• Anorexia nervosa is a culture-bound syndrome associated with affluent industrial societies. It is an eating disorder characterized by self-starvation. Affecting primarily women, anorexia nervosa is associated with cultures that place excessive value on female thinness. Contributing factors include over-controlling parents and socially, economically upwardly mobile family, earl onset of puberty, tallness, low self-esteem, depression, and some illnesses like juvenile diabetes.
  • Hwa-byung, meaning fire disease, occurs in Korea. Eastern medicine relates its cause to an imbalance between yin (negative force) and yang (positive force) or between ki (vital energy) and hwa (illness with properties of fire). Western biomedicine attributes it to incomplete suppressed anger or projection of anger into the body. Symptoms include feelings of frustration, anxiety, guilt, fear, humiliation, hatred, depression, and disappointment. Physical manifestations are many, including palpitations, indigestion, dizziness, nausea, constipation, pain, insomnia, and more. Individuals suffering from hwa-byung may be abnormally talkative, short-tempered, absent-minded, paranoid, and have suicidal thoughts (Park 2006).
  • Latah has been found predominantly in Malaysia, but similar syndromes occur in the Philippines (mali-mali), Burma (yaun), and among indigenous peoples in Siberia (myriachif) and Japan (imo). Caused by a sudden shock, e.g., death of a loved one, or fright, the individual enters a dissociative, highly suggestible state where they readily follow the commands of others. They often suffer from echolalia when they compulsively repeat what others say, or echopraxia when they mimic the actions of others. Socially inappropriate behaviors are common with this syndrome, including touching or hitting others, saying sexually explicit things, and singing out loud (Legerski 2006).

Healing & Healers

In the Western biomedical approach to healing, private healing is the norm; oftentimes only the patient and the professional health practitioner(s) is/are in the room. In other health systems community healing or humoral healing are common. The community healing approach considers social context critical for the healing process. Healing practices take place in front of the whole community and often involve their participation. One example is the healing dance of Ju/hoansi foragers of the Kalahari. Several times a month, the healing dance is performed to draw on the collective energy of the participants. Men, and sometimes women, dance around a circle of women who sit around a fire, clapping and singing. Healers draw on the spiritual energy of the dancers and singers to enhance their consciousness. During this period of enhanced consciousness, healers can heal those in need (Miller 2011).

Humoral healing systems use a philosophy centered on the idea that heat and coolness imbalances in the body cause disease. Coolness causes death in some Chinese, Indian, and Islamic cultures while in others such as the Orang Asli in Malaysia heat is the culprit. Food and drugs are used to offset these imbalances.

A Tsaatan shaman in northern Mongolia prepares for a ceremony. Khovsgol Province, Mongolia.


Healing is generally done through a combination of informal methods, e.g., self-diagnosis and treatment, and formal treatment using a healing specialist. There are many different types of healing specialists:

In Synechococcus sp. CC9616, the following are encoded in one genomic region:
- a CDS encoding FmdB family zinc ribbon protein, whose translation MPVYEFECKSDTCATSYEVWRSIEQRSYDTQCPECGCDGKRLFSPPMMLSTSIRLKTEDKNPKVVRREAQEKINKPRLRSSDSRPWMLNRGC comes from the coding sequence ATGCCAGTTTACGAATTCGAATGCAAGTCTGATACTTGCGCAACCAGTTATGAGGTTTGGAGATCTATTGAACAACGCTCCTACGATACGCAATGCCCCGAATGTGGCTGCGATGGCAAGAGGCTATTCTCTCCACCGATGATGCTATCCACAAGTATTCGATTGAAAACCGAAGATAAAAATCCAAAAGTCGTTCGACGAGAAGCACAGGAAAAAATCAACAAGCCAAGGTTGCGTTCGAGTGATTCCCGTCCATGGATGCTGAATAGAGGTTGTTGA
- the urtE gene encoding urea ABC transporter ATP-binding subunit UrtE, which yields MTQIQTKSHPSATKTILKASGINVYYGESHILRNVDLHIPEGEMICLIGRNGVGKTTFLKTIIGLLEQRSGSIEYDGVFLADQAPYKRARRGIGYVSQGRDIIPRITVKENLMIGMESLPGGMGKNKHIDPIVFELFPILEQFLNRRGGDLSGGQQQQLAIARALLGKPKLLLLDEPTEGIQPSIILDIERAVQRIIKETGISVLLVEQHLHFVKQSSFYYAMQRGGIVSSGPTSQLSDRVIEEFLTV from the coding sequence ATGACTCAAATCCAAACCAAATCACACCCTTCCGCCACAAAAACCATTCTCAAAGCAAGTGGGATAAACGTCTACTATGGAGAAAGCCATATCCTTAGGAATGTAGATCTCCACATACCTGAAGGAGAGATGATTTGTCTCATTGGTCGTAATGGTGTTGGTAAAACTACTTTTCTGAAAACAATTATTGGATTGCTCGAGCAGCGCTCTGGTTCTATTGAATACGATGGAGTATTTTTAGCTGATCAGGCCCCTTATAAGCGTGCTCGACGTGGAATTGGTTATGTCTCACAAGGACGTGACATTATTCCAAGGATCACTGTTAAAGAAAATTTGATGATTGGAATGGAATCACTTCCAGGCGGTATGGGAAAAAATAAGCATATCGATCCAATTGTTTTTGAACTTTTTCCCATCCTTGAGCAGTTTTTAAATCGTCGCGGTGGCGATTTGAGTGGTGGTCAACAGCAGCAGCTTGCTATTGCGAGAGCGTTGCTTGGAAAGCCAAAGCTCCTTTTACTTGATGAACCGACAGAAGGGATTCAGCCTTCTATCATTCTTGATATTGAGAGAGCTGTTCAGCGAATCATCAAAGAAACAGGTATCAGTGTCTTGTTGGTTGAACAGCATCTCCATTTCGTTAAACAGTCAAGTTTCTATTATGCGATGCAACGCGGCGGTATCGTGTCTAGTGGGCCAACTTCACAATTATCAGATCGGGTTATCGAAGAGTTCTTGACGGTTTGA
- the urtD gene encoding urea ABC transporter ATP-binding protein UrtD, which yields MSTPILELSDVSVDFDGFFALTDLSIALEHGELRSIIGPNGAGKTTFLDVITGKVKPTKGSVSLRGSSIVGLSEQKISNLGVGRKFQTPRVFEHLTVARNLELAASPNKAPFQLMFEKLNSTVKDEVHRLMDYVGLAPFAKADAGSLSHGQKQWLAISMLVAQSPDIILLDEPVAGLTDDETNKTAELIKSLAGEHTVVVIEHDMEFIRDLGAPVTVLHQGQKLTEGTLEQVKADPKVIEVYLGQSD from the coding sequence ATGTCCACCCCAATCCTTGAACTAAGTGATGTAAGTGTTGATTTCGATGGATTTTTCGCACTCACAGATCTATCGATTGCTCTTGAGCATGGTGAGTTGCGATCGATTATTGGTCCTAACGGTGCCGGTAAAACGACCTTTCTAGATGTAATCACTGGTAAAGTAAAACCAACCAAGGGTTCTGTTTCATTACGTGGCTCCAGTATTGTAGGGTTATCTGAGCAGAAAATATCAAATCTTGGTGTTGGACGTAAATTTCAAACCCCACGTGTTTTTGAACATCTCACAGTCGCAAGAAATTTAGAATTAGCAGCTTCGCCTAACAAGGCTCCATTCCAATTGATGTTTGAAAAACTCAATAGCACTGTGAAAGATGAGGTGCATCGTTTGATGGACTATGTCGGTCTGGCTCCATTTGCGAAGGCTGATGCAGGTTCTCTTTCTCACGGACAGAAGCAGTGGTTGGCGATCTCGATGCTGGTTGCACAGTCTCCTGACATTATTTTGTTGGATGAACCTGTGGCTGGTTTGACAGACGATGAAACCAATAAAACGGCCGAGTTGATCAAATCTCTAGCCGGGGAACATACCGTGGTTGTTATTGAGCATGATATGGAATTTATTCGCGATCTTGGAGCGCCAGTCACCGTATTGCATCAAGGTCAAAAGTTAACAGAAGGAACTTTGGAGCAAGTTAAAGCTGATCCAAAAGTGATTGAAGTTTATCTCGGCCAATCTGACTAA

• Shamans and shmankas,
  • Midwives,
  • Bonesetters,
  • Doctors,
  • Nurses,
  • Dentists,
  • Chiropractors,
  • Herbalists,
  • Psychiatrists and psychologists, and
  • Acupuncturists. 

All healing specialists go through similar process to become specialists. First there is the selection process. In most cases, the candidate must show some aptitude. In an indigenous society it might be an ability to connect with the supernatural realm. In cultures reliant on the Western biomedical approach, candidates must past entry exams and academic courses to become specialists. Training from seasoned healing specialists is a key component for all those who wish to become healing specialist whether in the form of apprenticeship with a shaman to formal training in a medical school. Training can be arduous both physically and mentally no matter the type of training. Once training is complete, the candidate earns a medical degree in the Western biomedical system. In indigenous societies, initiation rituals are performed. Once this certification process is complete, the healing specialist can adopt the raiment of the professional healer, e.g., the white coat of the medical doctor. Payment is generally expected for services rendered. What constitutes payment is highly variable, from salaries to livestock.

Explore: Learn more about the anthropologists

Claude Lévi-Strauss: http://www.egs.edu/library/claude-levi-strauss/biography/

References

Ancis, Julie R. “Culture-Bound Syndromes.” In Encyclopedia of Multicultural Psychology, edited by Yo Jackson, p. 130-132. Thousand Oaks, CA: SAGE Reference, 2006.

“Anorexia.” In The Gale Encyclopedia of Psychology, edited by Bonnie Strickland, p. 37-38. Detroit: Gale, 2001.

DeWalt, Kathleen Musante. “Anthropology, Medical.” In International Encyclopedia of the Social Sciences, Vol. 1, edited by William A. Darity, Jr., p. 130-132. Detroit: Macmillan Reference USA, 2008.

Foster, George M. and Barbara G. Anderson. Medical Anthropology. New York: McGraw-Hill, 1978.

Gaines, Atwood D. “Ethnomedicine.” In Encyclopedia of Anthropology, Vol. 2, edited by H. James Birx, p. 859-861. Thousand Oaks, CA: SAGE Publications, 2006.

Glazier, Stephen D. and Mary J. Hallin. “Health and Illness.” In 21st Century Anthropology: A Reference Handbook, Vol. 2, edited by H. James Birx, p. 925-935. Thousand Oaks, CA: SAGE Reference, 2010.

Gomez, Michael. “Culture-Bound Syndromes: Amok.” In Encyclopedia of Multicultural Psychology, edited by Yo Jackson, p. 132. Thousand Oaks, CA: SAGE Reference, 2006.

Legerski, John-Paul. “Culture-Bound Syndromes: Latah.” In Encyclopedia of Multicultural Psychology, edited by Yo Jackson, p. 139-140. Thousand Oaks, CA: SAGE Reference, 2006.

Martin, Kimberly. “Examples of Culture-Bound Syndromes.” Kimberly Martin, PhD. Accessed April 23, 2015. http://www.kimberlymartin.com/wp-content/uploads/2012/08/Culture-bound-Syndromes.pdf.

“Migraines and Headaches.” WebMd. Accessed April 23, 2015. http://www.webmd.com/migraines-headaches/guide/migraines-headaches-migraines#2.

Miller, Barbara. Cultural Anthropology, 6th edition. Boston: Prentice Hall, 2011.

O’Neil, Dennis. “Medical Anthropology: How Illness Is Traditionally Perceived and Cured Around the World.” Last updated February 8, 2012. http://anthro.palomar.edu/medical/default.htm.

Park, Young-Joo. “Culture-Bound Syndromes: Hwa-Byung.” In Encyclopedia of Multicultural Psychology, edited by Yo Jackson, p. 137-138. Thousand Oaks, CA: SAGE Reference, 2006.